Reverend Mike’s Wayside Pulpit

 

Changing What We Can and Living Without Despair

Dear friends,

              As we head into the holidays, I’m aware that many folks have mixed feelings about it all.  This is a season of joy for some; but ministry has taught me all too well that that is not the case for all people.  For some, the prospect of reuniting with family members with whom we have fraught relationships is not fun.  For others, this may be the first Christmas after losing a loved one.  We have learned that depression is more prevalent during the holidays.  Some things we can change; some we cannot.

A Buddhist teaching that has always had meaning for me is about the concept of dukkha.  It is often translated as suffering – although dukkha is more than that, as it also describes that which we find unsatisfactory, as well as possibly painful.  The teaching includes the idea that we suffer in life (or are unsatisfied or in pain) because we do not accept things the way they are.  We attempt to change reality to conform to our preconceived notions and strong desires, and then suffer as a consequence when we cannot change reality.  Conversely, by accepting life as it is and letting go of preconceived notions, we allow ourselves to be happier, healthier people.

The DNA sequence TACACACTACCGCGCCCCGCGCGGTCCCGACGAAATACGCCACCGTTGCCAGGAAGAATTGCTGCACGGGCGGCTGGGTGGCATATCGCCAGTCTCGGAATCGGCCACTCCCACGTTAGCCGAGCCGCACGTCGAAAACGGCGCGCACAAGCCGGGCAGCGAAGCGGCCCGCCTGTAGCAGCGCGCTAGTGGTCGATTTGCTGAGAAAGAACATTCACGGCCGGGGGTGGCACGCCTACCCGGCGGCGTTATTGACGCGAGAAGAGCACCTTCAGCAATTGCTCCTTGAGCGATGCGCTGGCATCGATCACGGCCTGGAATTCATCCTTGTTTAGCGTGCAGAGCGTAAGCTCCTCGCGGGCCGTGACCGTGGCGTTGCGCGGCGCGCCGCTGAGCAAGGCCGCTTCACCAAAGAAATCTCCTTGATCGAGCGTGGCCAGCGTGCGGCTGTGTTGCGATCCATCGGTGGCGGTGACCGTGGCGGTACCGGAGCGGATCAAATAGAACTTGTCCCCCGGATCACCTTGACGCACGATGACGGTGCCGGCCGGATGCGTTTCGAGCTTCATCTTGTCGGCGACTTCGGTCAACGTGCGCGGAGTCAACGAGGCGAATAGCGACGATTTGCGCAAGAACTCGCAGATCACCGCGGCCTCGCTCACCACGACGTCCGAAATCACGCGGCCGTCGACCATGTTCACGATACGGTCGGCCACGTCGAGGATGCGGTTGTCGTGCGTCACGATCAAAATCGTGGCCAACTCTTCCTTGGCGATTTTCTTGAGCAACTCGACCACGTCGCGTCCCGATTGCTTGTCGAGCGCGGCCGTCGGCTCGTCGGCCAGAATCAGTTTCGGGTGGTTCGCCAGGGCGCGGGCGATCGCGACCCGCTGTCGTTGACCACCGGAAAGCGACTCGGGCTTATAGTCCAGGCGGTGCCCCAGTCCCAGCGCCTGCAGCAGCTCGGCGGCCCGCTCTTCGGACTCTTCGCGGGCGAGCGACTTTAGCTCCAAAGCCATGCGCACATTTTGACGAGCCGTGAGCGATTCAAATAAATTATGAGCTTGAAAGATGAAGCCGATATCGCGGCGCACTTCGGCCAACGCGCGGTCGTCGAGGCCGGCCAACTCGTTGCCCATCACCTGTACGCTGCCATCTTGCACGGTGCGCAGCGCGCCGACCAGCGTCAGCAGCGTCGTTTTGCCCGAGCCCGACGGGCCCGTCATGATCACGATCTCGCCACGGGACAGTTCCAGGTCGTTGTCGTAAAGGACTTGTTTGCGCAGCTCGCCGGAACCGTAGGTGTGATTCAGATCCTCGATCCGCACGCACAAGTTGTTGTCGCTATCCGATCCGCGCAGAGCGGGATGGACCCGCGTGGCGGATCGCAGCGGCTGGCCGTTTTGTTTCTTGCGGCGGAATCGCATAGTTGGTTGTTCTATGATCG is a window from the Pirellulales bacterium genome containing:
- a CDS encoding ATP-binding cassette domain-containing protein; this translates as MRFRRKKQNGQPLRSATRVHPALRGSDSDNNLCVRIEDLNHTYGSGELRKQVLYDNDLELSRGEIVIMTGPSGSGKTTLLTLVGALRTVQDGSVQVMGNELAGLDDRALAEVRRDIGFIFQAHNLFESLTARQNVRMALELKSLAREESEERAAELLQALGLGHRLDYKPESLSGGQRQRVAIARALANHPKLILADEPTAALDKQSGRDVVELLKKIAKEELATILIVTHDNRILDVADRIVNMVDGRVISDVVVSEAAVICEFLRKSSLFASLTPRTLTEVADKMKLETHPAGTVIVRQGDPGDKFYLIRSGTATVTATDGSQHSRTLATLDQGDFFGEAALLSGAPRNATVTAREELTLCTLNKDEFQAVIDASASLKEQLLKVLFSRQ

Changing what we can, and letting go of our attachments to changing that which we cannot, is the first step; the second step, living without despair, is just as important.  We seek to not allow reality – matters in life or current events beyond our personal control – to bring us to a state of despair.  It is so easy for us to become attached to a particular outcome, and just as easy to become depressed if the outcome is not what we desired.  (As much as I wish for a different outcome to the election a year ago and have had a desire for sanity in Washington in the year since, I’ve had to accept reality, as it is.)

It’s easy to say to ourselves “just accept it” about whatever issue is concerning us.  It is harder to actually do so, to experience our life in a state of acceptance.  This is why we need others in our lives, to support us in living without despair.  We listen to each other as we struggle with accepting realities in our lives or in the world around us.  We lift each other’s spirits from the depths of despair, especially when we find it too difficult to accept some harsh reality in the moment.  We care for each other.  We need each other, especially as we face whatever dukkha is before us now.

May it ever be so and blessed be you all!

Rev. Mike